But the service chiefs and their deputies have held the line, providing a near-unified front in saying they support the president’s budget plan and his strategy revamp. The budget cuts involve risk, they say, but it’s an acceptable amount.
Military officials upped the ante this week, as the chiefs of the Navy, Marines and Air Force chose for the first time in years not to submit an unfunded priority list to Congress, known as the services’ “wish lists.” The Army has not said whether it’s submitting a list.
Republicans cried foul, and one lawmaker accused the Obama administration of injecting politics into the decision.
“I don’t think anybody is buying the line that the services don’t want to come in and tell people what they need,” Rep. Randy Forbes (R-Va.) told The Hill. “I’ve never known a situation where the services say, ‘We don’t want to come in and let you know the needs we have.’ ”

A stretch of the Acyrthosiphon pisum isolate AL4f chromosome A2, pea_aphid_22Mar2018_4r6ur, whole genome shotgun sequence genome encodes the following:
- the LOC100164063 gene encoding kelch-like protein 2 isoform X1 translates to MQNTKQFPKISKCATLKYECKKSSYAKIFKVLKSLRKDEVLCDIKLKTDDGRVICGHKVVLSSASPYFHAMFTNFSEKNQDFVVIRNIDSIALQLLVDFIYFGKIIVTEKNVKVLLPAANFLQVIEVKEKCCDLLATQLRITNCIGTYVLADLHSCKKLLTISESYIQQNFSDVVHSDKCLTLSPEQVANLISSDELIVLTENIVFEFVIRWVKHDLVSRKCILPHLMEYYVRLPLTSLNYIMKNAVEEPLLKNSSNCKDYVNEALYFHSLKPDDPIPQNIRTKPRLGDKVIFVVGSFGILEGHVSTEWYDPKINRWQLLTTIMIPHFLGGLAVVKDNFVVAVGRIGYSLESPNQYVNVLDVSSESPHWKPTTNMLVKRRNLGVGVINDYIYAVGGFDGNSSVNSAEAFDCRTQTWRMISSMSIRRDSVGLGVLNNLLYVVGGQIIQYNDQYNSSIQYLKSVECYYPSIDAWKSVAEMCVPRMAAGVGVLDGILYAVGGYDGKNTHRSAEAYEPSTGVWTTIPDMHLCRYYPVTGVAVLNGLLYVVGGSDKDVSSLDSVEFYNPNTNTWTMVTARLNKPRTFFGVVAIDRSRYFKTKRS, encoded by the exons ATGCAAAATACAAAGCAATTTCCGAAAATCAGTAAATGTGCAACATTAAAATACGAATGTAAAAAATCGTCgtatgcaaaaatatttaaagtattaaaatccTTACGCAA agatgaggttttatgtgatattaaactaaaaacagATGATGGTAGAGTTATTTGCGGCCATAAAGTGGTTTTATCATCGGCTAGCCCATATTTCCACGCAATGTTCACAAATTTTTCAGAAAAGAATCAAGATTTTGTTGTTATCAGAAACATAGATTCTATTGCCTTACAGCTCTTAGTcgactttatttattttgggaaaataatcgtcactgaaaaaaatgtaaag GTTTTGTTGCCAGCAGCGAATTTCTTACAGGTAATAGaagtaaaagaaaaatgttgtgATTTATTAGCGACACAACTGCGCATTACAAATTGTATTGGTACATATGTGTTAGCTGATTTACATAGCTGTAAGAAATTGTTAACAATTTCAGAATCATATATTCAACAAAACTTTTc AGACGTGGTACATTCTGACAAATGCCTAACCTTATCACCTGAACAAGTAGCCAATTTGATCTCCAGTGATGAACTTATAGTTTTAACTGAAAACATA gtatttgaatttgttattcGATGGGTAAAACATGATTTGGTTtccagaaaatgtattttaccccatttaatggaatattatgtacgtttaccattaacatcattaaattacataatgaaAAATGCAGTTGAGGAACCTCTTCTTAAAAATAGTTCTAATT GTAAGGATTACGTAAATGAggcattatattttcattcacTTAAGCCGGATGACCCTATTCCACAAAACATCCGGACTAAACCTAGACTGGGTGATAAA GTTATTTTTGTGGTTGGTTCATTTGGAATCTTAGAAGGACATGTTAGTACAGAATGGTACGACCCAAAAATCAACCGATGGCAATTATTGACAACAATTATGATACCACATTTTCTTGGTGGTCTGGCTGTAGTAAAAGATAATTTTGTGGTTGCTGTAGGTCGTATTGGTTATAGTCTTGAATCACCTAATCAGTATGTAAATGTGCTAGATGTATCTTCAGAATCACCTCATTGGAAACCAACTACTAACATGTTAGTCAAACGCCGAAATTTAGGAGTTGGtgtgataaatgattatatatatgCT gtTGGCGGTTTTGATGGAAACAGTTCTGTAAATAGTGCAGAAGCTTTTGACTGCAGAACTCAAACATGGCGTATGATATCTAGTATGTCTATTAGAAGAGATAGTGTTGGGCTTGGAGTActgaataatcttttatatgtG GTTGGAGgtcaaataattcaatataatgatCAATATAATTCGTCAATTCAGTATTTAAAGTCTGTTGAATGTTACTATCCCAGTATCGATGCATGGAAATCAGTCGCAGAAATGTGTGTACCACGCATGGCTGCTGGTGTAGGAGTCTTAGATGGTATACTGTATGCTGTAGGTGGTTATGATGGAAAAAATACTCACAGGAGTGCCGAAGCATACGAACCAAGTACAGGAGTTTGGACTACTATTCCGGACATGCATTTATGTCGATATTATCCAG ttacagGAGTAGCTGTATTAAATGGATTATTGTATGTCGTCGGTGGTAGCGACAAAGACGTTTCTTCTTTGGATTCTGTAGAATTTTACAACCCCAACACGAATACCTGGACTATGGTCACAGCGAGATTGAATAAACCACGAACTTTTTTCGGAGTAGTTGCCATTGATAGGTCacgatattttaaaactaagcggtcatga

The decision not to send the unfunded lists follows a public dust-up between House Budget Committee Chairman Paul Ryan (R-Wis.) and the Pentagon two weeks ago, when Ryan accused military leaders of not giving “their true advice” on the budget.
Pentagon officials say the unfunded priorities lists aren’t being sent because the services helped craft the new military strategy, and they support it.
“The new strategic guidance required some tough choices, but I believe the choices are appropriate to the context in which they were made,” Joint Chiefs Chairman Gen. Martin Dempsey said Thursday at a Harvard Kennedy School of Government forum. “One of the toughest choices of all had to do with how to manage a smaller budget.”
But Republicans in Congress say the absence of the wish lists makes it harder for them to do the job of conducting oversight of the Pentagon budget.
House Armed Services Chairman Buck McKeon (R-Calif.) said that even if the military is going along with the president’s budget, he isn’t inclined to accept the Obama administration’s level of cuts.